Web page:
Lord Campbell-Savours: My Lords, was not the attack by the Chancellor of the Exchequer’s special adviser on the MPs for Darlington and North Tyneside totally in breach of paragraph 14 of the Code of Conduct for Special Advisers, paragraph 15c of the contract of employment of special advisers and paragraphs 12 and 13 of the Civil Service Code? Why, when 11 Written and Oral Questions have been asked over four and a half months, does the Treasury still refuse to respond on this issue? Does not the deafening silence of the Treasury on these breaches make a mockery of the solemn undertaking given to Parliament in 2004, which guaranteed the accountability of Ministers to Parliament for the actions of special advisers?

Lord Davies of Oldham: My Lords, the relevant Minister is responsible both for the appointment of special advisers in his or her department and for their conduct. My noble friend would not expect me to discuss a specific case at the Dispatch Box, but let us be absolutely clear that parliamentary accountability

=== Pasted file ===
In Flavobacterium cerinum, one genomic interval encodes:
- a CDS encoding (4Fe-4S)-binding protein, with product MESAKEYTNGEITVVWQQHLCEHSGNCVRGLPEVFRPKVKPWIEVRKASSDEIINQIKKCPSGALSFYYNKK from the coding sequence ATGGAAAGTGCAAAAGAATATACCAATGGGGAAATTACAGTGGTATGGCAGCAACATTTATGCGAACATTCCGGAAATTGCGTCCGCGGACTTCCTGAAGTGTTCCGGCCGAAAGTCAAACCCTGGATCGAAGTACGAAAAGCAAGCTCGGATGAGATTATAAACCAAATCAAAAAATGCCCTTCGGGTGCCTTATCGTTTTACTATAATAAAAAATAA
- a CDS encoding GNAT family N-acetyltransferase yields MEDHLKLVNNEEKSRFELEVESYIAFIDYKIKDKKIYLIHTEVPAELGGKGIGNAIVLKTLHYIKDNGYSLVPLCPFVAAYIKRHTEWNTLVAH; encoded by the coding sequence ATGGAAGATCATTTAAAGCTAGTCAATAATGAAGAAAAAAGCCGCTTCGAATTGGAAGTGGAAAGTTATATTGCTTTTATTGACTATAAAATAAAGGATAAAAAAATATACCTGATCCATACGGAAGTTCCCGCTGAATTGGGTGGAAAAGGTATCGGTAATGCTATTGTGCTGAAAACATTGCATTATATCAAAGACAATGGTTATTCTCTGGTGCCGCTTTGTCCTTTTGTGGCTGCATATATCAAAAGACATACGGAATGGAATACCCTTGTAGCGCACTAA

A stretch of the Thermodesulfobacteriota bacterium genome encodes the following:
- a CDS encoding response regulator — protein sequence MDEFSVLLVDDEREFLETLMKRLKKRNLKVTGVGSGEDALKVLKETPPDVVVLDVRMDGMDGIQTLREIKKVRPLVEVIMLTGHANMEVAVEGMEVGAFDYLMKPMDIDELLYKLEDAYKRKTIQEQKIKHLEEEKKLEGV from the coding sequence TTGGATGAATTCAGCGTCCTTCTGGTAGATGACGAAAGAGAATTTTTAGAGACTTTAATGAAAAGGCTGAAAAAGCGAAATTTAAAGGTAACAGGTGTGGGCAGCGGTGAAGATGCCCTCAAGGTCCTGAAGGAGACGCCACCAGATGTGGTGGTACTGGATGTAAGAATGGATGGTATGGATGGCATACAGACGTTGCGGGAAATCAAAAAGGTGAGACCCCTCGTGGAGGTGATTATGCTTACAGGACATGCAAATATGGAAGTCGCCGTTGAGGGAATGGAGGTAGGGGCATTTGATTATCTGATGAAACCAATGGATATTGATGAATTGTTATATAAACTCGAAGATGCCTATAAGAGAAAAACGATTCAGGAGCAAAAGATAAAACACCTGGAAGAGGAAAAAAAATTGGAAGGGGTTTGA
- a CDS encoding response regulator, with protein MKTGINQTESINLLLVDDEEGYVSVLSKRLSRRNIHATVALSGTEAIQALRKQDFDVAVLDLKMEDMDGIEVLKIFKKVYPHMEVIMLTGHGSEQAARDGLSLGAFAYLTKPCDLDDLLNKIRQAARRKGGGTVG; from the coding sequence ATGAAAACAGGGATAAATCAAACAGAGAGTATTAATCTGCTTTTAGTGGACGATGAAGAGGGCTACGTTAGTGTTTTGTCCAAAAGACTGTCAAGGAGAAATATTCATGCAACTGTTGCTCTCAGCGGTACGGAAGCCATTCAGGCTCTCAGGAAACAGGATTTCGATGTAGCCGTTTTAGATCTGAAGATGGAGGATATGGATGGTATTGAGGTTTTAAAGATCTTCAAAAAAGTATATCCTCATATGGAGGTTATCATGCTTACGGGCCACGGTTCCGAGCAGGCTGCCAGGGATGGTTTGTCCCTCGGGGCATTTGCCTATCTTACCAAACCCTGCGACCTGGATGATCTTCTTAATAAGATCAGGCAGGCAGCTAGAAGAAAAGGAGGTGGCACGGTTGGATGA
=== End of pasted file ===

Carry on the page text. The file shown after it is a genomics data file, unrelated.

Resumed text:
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rests with the Minister who has appointed the special advisers. When there have been contributions and Questions, such as those that my noble friend has asked over a protracted period, lessons are learnt by special advisers about the dangers of communications with the press and the importance, as my noble friend has reiterated, of keeping out of public political controversy.

Lord Maclennan of Rogart: My Lords, given that the number of special advisers has more than doubled since this Government took office and given that their role in the public service was secretively enhanced by amendment to the Civil Service Order in Council in 2005, will the Government now enact a Civil Service Bill to remove the possibility of recruiting personnel into the Civil Service outside normal merit-based arrangements?